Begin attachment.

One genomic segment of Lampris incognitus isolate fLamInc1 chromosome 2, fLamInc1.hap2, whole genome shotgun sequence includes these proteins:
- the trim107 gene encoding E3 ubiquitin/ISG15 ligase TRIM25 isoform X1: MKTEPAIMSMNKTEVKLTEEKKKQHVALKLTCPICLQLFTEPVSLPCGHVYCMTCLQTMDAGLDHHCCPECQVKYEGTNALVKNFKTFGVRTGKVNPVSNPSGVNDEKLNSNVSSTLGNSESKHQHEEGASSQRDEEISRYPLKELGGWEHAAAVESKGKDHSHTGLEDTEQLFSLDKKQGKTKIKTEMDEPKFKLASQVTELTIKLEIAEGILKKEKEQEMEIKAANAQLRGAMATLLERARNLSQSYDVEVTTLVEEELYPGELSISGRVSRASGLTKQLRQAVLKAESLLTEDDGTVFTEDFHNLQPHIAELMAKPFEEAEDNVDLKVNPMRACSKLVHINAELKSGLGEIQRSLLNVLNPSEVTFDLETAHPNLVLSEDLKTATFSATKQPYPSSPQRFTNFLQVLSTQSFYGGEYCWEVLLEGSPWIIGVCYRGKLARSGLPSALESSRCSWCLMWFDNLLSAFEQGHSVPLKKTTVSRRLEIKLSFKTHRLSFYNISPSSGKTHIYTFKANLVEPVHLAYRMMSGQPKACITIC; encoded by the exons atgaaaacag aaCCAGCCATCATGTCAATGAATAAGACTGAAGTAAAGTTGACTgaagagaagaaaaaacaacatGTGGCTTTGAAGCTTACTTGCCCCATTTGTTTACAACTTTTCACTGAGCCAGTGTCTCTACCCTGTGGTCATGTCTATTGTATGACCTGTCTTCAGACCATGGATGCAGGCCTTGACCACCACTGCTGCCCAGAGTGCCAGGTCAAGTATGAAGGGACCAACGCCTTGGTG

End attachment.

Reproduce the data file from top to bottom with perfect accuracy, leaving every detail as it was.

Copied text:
One genomic segment of Lampris incognitus isolate fLamInc1 chromosome 2, fLamInc1.hap2, whole genome shotgun sequence includes these proteins:
- the trim107 gene encoding E3 ubiquitin/ISG15 ligase TRIM25 isoform X1: MKTEPAIMSMNKTEVKLTEEKKKQHVALKLTCPICLQLFTEPVSLPCGHVYCMTCLQTMDAGLDHHCCPECQVKYEGTNALVKNFKTFGVRTGKVNPVSNPSGVNDEKLNSNVSSTLGNSESKHQHEEGASSQRDEEISRYPLKELGGWEHAAAVESKGKDHSHTGLEDTEQLFSLDKKQGKTKIKTEMDEPKFKLASQVTELTIKLEIAEGILKKEKEQEMEIKAANAQLRGAMATLLERARNLSQSYDVEVTTLVEEELYPGELSISGRVSRASGLTKQLRQAVLKAESLLTEDDGTVFTEDFHNLQPHIAELMAKPFEEAEDNVDLKVNPMRACSKLVHINAELKSGLGEIQRSLLNVLNPSEVTFDLETAHPNLVLSEDLKTATFSATKQPYPSSPQRFTNFLQVLSTQSFYGGEYCWEVLLEGSPWIIGVCYRGKLARSGLPSALESSRCSWCLMWFDNLLSAFEQGHSVPLKKTTVSRRLEIKLSFKTHRLSFYNISPSSGKTHIYTFKANLVEPVHLAYRMMSGQPKACITIC; encoded by the exons atgaaaacag aaCCAGCCATCATGTCAATGAATAAGACTGAAGTAAAGTTGACTgaagagaagaaaaaacaacatGTGGCTTTGAAGCTTACTTGCCCCATTTGTTTACAACTTTTCACTGAGCCAGTGTCTCTACCCTGTGGTCATGTCTATTGTATGACCTGTCTTCAGACCATGGATGCAGGCCTTGACCACCACTGCTGCCCAGAGTGCCAGGTCAAGTATGAAGGGACCAACGCCTTGGTG